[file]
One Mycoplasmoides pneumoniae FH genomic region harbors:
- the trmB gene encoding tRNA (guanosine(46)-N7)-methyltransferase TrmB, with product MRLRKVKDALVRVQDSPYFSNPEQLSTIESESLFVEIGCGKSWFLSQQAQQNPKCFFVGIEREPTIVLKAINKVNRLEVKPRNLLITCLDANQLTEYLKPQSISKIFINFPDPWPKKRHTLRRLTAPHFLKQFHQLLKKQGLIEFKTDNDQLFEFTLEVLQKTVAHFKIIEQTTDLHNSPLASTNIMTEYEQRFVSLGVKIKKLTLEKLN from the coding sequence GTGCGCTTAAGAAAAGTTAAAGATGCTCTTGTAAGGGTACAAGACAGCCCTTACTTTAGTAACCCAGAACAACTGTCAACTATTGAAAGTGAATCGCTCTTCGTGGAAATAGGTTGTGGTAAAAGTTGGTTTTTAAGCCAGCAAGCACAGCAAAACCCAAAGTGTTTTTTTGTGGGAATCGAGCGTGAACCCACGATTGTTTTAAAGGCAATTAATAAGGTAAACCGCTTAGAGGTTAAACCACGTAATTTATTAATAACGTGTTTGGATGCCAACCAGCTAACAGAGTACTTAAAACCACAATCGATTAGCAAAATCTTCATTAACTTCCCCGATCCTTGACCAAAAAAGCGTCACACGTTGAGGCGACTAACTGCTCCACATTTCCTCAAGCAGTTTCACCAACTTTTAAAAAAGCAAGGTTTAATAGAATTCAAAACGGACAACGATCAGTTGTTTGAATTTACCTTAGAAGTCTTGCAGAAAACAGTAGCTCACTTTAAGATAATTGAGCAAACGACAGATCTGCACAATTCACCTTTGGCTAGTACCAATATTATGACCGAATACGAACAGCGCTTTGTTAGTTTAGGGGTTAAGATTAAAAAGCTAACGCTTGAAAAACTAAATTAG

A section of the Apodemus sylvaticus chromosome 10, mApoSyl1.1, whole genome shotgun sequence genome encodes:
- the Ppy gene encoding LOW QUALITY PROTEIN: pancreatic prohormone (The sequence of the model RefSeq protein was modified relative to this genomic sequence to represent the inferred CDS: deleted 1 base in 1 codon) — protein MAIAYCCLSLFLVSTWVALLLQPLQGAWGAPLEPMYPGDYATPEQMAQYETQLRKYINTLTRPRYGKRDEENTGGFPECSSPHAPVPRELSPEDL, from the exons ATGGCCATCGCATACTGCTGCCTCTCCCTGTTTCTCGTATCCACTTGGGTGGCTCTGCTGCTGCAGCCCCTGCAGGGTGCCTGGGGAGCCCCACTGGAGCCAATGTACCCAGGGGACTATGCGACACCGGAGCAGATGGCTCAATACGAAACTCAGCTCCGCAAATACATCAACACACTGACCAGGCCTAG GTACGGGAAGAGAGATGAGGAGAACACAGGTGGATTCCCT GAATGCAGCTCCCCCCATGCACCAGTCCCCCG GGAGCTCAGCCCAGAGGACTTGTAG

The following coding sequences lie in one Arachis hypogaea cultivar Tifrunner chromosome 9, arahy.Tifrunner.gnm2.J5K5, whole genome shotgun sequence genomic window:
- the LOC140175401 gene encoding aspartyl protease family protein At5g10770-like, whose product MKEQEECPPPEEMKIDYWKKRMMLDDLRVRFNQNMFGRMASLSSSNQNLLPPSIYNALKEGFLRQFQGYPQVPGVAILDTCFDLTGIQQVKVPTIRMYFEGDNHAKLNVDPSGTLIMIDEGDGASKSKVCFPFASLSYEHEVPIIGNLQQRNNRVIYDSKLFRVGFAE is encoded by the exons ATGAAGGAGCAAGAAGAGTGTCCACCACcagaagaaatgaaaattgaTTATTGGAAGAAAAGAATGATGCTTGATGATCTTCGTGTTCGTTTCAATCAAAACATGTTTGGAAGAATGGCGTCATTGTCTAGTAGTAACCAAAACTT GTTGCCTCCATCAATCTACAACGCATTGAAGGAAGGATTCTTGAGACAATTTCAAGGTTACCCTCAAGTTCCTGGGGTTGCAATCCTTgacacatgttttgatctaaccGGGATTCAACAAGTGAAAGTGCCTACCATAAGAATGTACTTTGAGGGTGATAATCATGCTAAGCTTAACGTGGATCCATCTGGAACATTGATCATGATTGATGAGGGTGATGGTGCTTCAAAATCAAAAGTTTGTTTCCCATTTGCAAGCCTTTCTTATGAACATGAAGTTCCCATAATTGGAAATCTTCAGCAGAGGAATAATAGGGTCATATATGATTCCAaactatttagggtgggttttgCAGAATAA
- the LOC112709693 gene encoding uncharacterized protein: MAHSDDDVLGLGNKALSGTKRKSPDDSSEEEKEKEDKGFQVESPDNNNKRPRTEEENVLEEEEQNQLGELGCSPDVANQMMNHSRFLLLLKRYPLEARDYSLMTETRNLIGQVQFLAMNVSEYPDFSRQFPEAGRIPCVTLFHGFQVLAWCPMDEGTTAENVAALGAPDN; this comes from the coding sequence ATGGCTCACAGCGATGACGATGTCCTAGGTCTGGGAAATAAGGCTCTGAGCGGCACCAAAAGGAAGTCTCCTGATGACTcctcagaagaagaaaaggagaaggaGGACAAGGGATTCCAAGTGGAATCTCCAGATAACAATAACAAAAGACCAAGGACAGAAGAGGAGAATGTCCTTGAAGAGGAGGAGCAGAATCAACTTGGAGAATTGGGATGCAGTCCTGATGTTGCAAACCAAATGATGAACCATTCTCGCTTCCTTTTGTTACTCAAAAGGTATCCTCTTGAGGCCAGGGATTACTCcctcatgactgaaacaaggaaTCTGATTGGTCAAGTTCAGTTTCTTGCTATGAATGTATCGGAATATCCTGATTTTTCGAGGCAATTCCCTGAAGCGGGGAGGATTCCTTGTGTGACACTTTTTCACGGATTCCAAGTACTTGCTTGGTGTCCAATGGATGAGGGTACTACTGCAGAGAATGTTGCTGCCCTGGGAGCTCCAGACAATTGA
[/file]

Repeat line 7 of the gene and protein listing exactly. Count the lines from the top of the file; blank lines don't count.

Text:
- the LOC112709693 gene encoding uncharacterized protein: MAHSDDDVLGLGNKALSGTKRKSPDDSSEEEKEKEDKGFQVESPDNNNKRPRTEEENVLEEEEQNQLGELGCSPDVANQMMNHSRFLLLLKRYPLEARDYSLMTETRNLIGQVQFLAMNVSEYPDFSRQFPEAGRIPCVTLFHGFQVLAWCPMDEGTTAENVAALGAPDN; this comes from the coding sequence ATGGCTCACAGCGATGACGATGTCCTAGGTCTGGGAAATAAGGCTCTGAGCGGCACCAAAAGGAAGTCTCCTGATGACTcctcagaagaagaaaaggagaaggaGGACAAGGGATTCCAAGTGGAATCTCCAGATAACAATAACAAAAGACCAAGGACAGAAGAGGAGAATGTCCTTGAAGAGGAGGAGCAGAATCAACTTGGAGAATTGGGATGCAGTCCTGATGTTGCAAACCAAATGATGAACCATTCTCGCTTCCTTTTGTTACTCAAAAGGTATCCTCTTGAGGCCAGGGATTACTCcctcatgactgaaacaaggaaTCTGATTGGTCAAGTTCAGTTTCTTGCTATGAATGTATCGGAATATCCTGATTTTTCGAGGCAATTCCCTGAAGCGGGGAGGATTCCTTGTGTGACACTTTTTCACGGATTCCAAGTACTTGCTTGGTGTCCAATGGATGAGGGTACTACTGCAGAGAATGTTGCTGCCCTGGGAGCTCCAGACAATTGA